The theme for this year’s Princeton Environmental Film Fest, Jan. 30 – Feb. 9, is risk. “We are highlighting individual stories of people taking risks,” said Kim Dorman, Library and Programming Assistant who runs the festival with Founding Director Susan Conlon. “The filmmakers are taking risks to tell their stories. There are risks to a society by actions taken, and there are risks of doing nothing.”
Both Dorman and Conlon point out that in environmental activism, there is no such thing as instant gratification – making change takes time. A Fierce Green Fire: The Battle for a Living Planet, to be screened Sunday, Feb. 2, 11 a.m., and narrated by Robert Redford, Ashley Judd, Van Jones, Isabel Allende and Meryl Streep, traces the history of environmental activism over 50 years, from conservation to climate change.
From the Sierra Club’s battle to halt dams in the Grand Canyon; Love Canal residents’ struggle against 20,000 tons of toxic chemicals; Greenpeace’s campaigns to save whales and baby harp seals; the fight to save the Amazon rainforest; to the 25-year effort to address climate change – the movement may have come a long way, but there are miles to go before we sleep.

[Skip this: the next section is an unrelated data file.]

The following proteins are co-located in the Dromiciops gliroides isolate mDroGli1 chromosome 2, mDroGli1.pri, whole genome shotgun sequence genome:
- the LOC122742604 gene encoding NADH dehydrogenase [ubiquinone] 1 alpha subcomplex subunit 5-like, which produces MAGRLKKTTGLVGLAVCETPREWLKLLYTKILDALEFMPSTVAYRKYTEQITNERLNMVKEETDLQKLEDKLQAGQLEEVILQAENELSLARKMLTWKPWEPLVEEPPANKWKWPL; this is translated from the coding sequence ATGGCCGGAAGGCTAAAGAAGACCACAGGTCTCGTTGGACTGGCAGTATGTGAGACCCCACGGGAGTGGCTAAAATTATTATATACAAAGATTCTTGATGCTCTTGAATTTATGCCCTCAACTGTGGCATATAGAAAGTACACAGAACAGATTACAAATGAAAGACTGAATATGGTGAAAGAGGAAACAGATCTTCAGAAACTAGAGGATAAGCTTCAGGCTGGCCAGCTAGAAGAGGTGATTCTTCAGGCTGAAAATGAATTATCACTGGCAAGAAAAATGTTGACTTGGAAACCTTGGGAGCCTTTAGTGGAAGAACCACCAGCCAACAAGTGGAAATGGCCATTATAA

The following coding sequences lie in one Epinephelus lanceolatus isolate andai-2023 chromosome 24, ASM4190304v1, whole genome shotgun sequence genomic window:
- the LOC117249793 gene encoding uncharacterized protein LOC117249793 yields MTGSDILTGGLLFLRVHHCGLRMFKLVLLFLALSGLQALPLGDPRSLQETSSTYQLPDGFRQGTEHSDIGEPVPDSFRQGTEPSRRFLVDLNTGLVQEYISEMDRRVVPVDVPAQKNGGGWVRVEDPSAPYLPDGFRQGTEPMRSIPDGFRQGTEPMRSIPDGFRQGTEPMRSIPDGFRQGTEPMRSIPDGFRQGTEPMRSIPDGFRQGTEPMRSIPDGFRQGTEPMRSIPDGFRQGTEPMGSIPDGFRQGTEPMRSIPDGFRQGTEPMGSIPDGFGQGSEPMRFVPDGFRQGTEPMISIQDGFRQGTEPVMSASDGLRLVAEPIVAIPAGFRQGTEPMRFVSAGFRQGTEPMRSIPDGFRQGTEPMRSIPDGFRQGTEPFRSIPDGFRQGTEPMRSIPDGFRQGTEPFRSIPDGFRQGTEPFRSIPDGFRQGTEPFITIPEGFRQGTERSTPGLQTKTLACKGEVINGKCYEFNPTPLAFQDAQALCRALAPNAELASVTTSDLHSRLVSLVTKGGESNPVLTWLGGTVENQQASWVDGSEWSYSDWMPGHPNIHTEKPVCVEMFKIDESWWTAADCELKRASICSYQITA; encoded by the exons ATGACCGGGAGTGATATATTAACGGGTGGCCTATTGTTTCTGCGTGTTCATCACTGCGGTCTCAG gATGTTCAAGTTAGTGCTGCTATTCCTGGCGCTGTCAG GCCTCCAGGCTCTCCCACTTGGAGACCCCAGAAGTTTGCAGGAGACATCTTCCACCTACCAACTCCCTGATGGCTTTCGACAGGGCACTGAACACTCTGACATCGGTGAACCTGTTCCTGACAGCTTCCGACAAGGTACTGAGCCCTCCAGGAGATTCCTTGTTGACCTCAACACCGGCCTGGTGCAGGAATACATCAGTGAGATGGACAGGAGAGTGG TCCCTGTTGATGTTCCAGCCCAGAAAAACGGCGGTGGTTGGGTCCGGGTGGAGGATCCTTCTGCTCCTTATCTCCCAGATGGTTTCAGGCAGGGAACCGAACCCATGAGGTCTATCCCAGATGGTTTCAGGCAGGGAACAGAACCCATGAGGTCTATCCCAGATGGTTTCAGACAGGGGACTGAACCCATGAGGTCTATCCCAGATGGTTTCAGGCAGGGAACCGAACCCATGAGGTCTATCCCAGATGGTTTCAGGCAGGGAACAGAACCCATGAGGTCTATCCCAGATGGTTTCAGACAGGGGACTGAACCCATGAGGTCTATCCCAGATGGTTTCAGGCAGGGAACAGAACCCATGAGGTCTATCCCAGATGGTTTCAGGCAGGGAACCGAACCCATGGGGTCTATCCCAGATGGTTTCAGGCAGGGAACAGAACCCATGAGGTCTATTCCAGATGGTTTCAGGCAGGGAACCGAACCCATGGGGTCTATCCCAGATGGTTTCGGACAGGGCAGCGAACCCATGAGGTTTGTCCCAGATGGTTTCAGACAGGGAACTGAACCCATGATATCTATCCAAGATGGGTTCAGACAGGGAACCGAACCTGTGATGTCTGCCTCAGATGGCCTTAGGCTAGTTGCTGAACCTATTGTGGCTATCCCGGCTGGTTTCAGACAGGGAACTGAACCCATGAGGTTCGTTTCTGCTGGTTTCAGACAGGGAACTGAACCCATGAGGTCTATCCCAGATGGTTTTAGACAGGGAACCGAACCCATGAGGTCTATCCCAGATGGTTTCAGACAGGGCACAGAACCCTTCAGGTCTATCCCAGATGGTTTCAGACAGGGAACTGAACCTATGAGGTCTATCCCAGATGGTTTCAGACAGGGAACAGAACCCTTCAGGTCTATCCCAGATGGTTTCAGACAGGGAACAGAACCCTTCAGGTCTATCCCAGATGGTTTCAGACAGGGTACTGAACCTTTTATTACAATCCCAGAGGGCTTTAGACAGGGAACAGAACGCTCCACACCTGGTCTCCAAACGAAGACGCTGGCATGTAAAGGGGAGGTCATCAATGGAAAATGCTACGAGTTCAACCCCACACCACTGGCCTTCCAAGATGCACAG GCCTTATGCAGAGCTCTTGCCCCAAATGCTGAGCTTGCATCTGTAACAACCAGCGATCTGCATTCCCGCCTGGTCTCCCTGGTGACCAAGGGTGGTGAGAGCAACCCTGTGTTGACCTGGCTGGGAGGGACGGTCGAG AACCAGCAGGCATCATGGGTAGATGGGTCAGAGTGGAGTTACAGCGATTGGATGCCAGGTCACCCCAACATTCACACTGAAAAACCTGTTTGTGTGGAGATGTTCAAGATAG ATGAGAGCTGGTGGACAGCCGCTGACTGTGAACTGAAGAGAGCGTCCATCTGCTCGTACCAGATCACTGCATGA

In Bidder 70, to screen Saturday, Jan. 31, 7 p.m., University of Utah economics student Tim DeChristopher risks his own freedom to commit an act of civil disobedience to protect the pristine acres surrounding Utah’s national parks. When faced with the opportunity to disrupt the auction of Utah’s wild lands to oil and gas developers in 2008 by registering as “bidder #70,” DeChristopher outbid industry giants on land parcels and effectively safeguarded thousands of acres adjacent to treasures such as Arches and Canyonlands National Park.
DeChristopher was indicted on two federal felonies and sentenced to two years in prison. We are reminded of the words of Martin Luther King Jr., who also served time for fighting for justice: “One who breaks an unjust law must do so openly, lovingly and with a willingness to accept the penalty.”
DeChristopher could be the hero of a folk song played on a Martin, Gibson or Taylor guitar. Another film in the festival, “Musicwood,” screening Thursday, Feb. 6, 7 p.m., is about a consortium formed by these guitar makers to help preserve the land in Alaska where the Sitka spruce used in instrument manufacture grows.
For hundreds of years guitars have been made the same way, but as the wood of the world is depleted, this will change. Bob Taylor of Taylor Guitars, Chris Martin of Martin Guitar and Dave Berryman of Gibson Guitar travel into the heart of one of the most primeval rainforests to negotiate with Native American loggers and change the way this forest is managed before it’s too late – there may be only six to 10 years of big trees left.
Highlights of other films to be screened: